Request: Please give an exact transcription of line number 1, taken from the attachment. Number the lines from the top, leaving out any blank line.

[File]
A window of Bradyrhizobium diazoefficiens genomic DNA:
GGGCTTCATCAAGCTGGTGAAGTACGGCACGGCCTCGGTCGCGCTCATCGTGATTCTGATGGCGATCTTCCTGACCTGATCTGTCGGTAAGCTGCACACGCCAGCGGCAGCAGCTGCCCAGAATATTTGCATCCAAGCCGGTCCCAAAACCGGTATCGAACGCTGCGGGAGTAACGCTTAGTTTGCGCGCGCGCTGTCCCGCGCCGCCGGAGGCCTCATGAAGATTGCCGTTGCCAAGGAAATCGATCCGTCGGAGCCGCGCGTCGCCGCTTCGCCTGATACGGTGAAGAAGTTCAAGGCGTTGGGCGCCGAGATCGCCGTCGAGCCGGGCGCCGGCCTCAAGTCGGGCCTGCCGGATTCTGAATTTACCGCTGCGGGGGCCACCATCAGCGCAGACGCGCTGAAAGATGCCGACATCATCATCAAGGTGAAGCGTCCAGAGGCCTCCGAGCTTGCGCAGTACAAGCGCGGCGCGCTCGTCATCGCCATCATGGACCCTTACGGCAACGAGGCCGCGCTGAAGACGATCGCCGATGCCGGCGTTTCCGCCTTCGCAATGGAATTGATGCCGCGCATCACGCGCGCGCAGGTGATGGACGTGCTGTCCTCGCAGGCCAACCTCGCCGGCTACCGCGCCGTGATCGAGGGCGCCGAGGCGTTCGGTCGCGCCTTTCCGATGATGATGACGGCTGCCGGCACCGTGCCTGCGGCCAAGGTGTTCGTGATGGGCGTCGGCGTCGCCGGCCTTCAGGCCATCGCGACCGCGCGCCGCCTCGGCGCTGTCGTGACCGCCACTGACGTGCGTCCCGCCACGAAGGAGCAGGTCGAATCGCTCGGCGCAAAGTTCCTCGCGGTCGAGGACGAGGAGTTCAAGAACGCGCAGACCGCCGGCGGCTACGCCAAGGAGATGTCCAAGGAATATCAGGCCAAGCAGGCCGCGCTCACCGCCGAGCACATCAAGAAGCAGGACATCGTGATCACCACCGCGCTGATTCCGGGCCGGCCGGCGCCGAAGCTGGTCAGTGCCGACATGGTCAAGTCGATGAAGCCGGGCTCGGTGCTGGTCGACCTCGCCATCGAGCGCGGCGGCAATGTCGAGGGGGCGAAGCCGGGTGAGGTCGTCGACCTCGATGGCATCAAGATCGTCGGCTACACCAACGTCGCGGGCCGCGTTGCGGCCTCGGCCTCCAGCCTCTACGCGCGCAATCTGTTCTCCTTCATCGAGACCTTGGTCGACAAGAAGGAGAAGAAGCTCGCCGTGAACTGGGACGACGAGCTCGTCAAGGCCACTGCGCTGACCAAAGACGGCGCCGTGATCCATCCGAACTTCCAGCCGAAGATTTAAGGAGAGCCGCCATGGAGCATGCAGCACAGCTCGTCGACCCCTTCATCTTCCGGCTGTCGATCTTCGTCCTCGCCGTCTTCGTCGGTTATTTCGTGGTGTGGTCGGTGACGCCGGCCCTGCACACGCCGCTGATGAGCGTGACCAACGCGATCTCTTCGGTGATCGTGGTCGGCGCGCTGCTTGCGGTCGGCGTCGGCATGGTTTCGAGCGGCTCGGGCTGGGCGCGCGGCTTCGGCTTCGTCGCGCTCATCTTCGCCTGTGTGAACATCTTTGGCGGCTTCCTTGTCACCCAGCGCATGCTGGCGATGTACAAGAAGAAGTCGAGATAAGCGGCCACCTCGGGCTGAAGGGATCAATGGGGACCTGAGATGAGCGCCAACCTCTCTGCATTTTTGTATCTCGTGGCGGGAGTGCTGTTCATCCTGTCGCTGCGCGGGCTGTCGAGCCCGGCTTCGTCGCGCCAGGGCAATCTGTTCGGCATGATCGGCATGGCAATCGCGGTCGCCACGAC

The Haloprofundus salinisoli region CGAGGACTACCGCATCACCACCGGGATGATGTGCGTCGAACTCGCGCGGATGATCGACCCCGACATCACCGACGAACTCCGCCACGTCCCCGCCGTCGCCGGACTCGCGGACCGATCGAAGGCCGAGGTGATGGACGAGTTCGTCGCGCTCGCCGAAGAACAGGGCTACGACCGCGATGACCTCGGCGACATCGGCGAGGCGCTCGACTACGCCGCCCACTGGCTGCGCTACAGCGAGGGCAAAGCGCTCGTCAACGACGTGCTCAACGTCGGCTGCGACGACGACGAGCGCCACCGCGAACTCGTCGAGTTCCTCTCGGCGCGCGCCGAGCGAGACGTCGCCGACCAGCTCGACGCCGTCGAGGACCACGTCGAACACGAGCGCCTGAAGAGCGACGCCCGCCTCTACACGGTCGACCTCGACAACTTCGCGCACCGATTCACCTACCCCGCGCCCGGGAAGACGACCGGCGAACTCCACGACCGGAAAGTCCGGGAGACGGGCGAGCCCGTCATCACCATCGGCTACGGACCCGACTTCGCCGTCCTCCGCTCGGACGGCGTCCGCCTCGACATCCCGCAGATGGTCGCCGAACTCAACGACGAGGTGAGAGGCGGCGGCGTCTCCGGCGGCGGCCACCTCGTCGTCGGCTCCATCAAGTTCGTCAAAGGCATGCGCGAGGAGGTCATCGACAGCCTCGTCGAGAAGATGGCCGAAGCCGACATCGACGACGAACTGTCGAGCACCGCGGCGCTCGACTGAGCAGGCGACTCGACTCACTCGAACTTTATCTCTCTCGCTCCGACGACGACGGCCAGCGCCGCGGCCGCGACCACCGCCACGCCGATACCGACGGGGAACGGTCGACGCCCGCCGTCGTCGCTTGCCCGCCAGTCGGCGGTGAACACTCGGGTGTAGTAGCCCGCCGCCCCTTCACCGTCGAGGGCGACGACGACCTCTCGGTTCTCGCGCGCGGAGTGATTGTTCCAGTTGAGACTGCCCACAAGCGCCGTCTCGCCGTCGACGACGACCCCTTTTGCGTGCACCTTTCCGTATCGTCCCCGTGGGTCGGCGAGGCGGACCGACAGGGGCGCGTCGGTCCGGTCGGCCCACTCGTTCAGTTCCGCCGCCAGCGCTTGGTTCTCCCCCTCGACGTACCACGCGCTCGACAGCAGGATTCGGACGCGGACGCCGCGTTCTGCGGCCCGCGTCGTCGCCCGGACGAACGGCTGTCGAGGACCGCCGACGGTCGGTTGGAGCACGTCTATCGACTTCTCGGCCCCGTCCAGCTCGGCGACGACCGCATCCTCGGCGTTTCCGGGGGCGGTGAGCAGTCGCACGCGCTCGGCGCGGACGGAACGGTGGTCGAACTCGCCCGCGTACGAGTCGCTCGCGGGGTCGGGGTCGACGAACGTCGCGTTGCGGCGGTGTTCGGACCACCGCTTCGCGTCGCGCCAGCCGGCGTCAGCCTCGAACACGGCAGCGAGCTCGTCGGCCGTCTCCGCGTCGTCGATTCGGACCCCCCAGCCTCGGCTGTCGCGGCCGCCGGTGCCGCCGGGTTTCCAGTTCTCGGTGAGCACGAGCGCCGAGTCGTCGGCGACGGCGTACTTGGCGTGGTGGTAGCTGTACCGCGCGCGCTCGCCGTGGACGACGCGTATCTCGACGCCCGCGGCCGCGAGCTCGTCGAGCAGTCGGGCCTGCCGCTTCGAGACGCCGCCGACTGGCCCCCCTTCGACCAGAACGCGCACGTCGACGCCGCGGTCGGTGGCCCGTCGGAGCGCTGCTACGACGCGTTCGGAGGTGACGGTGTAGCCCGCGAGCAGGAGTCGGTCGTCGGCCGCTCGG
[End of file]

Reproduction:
A window of Bradyrhizobium diazoefficiens genomic DNA: